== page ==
Second, insufficient venous drainage for extracorporeal circulation can occur during cardiac operations. Venous backflow into the coronary sinus or through the Thebesian veins as well as non-coronary collateral flow could produce a washout of the cardioplegic solution in these particular areas, annihilating the protective effect of any cardioplegic solution. This is peculiarly relevant for single-shot cardioplegic solutions which are claimed to make cardioplegia repeating dosing unnecessary (7). A washout can be avoided by cardioplegia reperfusion. And when repetitive cardioplegia is administered why not dispense oxygen with blood-cardioplegia if possible to circumvent any myocardial ischemia?
However, there is a lack of clinical evidence proving blood-cardioplegia to be advantageous compared to crystalloid cardioplegic solutions. In coronary artery bypass grafting (CABG) a meta-analysis from Guru et al. suggests that blood-cardioplegia might be beneficial for this particular patient cohort (9). At our institution CABG is routinely accomplished with BCP when performed on-pump, and we find that repetitive administration does not hinder the surgical procedure. Concerning valve surgery, the only available data comes from two RCT’s conducted by the working group of Braathen and colleagues. During their trials they found no relevant difference in clinical outcome between the BCP and the HTK group (10,11). Yet they found a relationship between arrest time and CK-MB release postoperatively in the HTK group, which was not seen in the BCP group (11). A greater myocardial injury in the HTK group without any clinical impact could be a hint that these trials were not powered to detect a clinical difference.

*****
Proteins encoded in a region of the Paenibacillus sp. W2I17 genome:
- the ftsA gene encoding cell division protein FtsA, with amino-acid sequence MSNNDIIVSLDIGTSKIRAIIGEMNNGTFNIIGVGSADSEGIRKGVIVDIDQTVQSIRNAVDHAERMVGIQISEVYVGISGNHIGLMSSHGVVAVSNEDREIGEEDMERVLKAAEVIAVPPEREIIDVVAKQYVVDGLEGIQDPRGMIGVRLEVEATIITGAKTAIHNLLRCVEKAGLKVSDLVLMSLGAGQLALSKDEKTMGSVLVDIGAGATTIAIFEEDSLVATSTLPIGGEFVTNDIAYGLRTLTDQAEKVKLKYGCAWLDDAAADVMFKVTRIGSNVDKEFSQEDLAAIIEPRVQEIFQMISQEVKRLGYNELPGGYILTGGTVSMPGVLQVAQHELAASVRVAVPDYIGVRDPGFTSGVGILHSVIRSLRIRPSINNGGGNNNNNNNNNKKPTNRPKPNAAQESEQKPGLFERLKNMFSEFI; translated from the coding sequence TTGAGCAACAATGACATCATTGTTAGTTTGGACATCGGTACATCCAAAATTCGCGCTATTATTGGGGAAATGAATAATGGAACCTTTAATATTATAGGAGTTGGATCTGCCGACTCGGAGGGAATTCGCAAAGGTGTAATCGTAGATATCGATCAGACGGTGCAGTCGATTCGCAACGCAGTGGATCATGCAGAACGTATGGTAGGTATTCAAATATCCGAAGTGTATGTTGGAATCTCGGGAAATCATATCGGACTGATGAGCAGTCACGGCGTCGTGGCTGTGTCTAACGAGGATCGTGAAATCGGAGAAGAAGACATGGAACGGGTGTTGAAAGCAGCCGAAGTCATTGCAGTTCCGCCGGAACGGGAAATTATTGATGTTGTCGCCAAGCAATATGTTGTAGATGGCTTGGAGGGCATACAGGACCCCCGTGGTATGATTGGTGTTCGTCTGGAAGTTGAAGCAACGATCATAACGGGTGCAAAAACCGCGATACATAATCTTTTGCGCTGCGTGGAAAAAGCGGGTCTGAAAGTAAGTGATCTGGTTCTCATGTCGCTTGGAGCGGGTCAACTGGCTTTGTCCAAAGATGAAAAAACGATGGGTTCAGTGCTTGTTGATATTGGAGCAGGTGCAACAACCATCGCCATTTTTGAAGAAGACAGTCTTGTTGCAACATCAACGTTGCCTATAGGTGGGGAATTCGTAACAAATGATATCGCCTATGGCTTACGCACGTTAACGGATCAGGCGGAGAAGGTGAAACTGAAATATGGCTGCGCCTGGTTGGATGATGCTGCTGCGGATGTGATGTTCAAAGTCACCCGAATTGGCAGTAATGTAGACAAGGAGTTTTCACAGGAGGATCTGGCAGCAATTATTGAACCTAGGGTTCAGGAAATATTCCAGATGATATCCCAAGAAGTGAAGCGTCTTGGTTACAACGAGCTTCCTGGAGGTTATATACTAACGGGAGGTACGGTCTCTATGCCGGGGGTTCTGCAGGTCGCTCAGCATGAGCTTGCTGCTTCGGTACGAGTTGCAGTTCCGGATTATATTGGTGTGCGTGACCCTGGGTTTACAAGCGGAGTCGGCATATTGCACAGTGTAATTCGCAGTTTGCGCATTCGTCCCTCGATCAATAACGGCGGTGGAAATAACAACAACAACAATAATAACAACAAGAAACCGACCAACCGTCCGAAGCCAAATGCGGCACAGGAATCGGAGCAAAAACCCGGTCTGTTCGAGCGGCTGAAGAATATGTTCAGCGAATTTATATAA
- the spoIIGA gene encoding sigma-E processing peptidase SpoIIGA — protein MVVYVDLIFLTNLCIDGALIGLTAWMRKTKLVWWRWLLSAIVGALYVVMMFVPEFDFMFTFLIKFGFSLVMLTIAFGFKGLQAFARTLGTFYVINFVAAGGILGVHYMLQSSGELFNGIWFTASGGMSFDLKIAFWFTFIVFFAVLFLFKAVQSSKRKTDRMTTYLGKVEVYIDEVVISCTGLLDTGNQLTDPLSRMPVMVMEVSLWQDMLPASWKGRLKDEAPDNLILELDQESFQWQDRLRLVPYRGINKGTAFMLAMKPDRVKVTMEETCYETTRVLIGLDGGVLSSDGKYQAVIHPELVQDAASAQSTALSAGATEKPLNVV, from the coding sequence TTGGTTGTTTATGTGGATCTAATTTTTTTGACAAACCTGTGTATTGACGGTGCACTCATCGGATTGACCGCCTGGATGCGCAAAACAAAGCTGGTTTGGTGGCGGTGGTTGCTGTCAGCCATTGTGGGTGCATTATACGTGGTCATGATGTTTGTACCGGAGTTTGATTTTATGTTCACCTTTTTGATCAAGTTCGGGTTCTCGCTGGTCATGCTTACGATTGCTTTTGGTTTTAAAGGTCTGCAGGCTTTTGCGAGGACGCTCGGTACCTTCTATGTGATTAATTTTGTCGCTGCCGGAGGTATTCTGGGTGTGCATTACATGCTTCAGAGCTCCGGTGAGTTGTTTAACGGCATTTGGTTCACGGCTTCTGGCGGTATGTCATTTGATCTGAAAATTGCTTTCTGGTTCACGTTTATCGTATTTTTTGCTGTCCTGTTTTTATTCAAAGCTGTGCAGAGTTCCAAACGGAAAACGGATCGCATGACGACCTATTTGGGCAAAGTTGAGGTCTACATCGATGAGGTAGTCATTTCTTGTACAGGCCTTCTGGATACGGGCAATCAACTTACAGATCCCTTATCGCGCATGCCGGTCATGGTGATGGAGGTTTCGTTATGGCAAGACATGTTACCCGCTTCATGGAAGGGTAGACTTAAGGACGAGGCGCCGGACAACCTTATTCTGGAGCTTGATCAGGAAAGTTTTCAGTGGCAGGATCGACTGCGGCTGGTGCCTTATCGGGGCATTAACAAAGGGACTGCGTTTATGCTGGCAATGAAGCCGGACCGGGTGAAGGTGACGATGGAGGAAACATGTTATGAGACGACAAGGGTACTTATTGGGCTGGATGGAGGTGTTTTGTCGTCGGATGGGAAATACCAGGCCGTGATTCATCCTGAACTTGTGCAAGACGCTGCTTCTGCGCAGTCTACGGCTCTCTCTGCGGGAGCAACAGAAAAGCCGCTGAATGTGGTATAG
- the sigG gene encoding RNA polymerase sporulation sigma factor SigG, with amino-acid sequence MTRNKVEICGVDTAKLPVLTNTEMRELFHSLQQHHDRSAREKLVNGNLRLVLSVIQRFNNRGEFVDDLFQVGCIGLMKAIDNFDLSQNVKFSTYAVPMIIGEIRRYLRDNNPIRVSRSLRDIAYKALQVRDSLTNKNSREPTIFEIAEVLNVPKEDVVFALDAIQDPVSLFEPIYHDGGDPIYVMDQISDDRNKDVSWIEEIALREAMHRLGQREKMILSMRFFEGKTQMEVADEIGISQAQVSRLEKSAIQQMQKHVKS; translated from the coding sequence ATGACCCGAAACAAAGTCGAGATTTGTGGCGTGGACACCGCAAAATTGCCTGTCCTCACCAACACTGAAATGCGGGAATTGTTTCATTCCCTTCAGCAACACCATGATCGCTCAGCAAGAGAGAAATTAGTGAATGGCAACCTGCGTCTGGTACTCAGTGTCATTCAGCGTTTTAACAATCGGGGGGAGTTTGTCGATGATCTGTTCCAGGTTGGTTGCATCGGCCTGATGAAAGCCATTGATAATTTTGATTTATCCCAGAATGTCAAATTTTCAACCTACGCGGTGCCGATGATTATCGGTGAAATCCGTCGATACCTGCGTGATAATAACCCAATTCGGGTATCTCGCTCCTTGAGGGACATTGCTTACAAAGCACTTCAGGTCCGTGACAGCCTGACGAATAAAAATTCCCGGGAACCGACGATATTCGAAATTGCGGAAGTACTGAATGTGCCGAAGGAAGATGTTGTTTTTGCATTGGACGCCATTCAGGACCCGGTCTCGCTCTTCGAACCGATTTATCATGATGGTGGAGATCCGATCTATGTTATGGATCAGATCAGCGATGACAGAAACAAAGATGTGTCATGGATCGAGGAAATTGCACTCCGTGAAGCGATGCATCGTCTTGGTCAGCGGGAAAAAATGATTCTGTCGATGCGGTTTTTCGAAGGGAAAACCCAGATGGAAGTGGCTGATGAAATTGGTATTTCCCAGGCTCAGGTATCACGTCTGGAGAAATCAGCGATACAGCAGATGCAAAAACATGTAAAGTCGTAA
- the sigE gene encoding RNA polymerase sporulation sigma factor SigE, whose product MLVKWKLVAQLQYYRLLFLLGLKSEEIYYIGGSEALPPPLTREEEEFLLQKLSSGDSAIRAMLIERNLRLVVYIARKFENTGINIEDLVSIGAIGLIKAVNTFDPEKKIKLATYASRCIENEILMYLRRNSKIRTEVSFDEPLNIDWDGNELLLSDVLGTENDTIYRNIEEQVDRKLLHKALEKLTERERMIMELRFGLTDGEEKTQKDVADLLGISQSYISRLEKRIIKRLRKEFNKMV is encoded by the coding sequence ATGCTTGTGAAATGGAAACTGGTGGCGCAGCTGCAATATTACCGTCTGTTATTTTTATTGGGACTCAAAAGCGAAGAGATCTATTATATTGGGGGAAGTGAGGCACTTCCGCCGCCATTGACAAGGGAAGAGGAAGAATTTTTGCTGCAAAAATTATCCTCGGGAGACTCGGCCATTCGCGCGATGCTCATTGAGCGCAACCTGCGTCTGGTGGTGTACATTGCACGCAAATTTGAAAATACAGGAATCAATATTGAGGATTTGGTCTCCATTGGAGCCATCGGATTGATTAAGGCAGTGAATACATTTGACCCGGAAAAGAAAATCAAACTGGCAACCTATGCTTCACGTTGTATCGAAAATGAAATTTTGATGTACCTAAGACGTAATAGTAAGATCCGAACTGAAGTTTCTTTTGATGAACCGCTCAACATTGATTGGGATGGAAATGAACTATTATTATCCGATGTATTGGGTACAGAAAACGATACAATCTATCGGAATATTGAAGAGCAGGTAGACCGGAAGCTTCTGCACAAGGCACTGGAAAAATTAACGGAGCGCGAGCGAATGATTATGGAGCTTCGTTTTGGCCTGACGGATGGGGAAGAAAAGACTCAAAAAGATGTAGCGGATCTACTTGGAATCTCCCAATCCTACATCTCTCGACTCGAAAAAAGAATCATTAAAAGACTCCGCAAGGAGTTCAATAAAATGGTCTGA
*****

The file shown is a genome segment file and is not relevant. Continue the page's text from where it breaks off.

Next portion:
Since there is always a basal energy demand of the myocardium to preserve basal cellular functions, myocardial damage occurs over time also during cardioplegia. In our opinion, cardioplegic arrest with HTK is safe for most cardiac procedures and particularly for AVR. Yet there is uncertainty about complex procedures in which the arrest time might be unknown. At our institution, HTK is repeated after 90 minutes of ischemia. There is no evidence which strategy might be the best for these particular scenarios. There are publications of mostly retrospective nature which suggest that crystalloid solutions might be inferior to blood cardioplegia concerning patients with reduced left ventricular ejection fraction (12).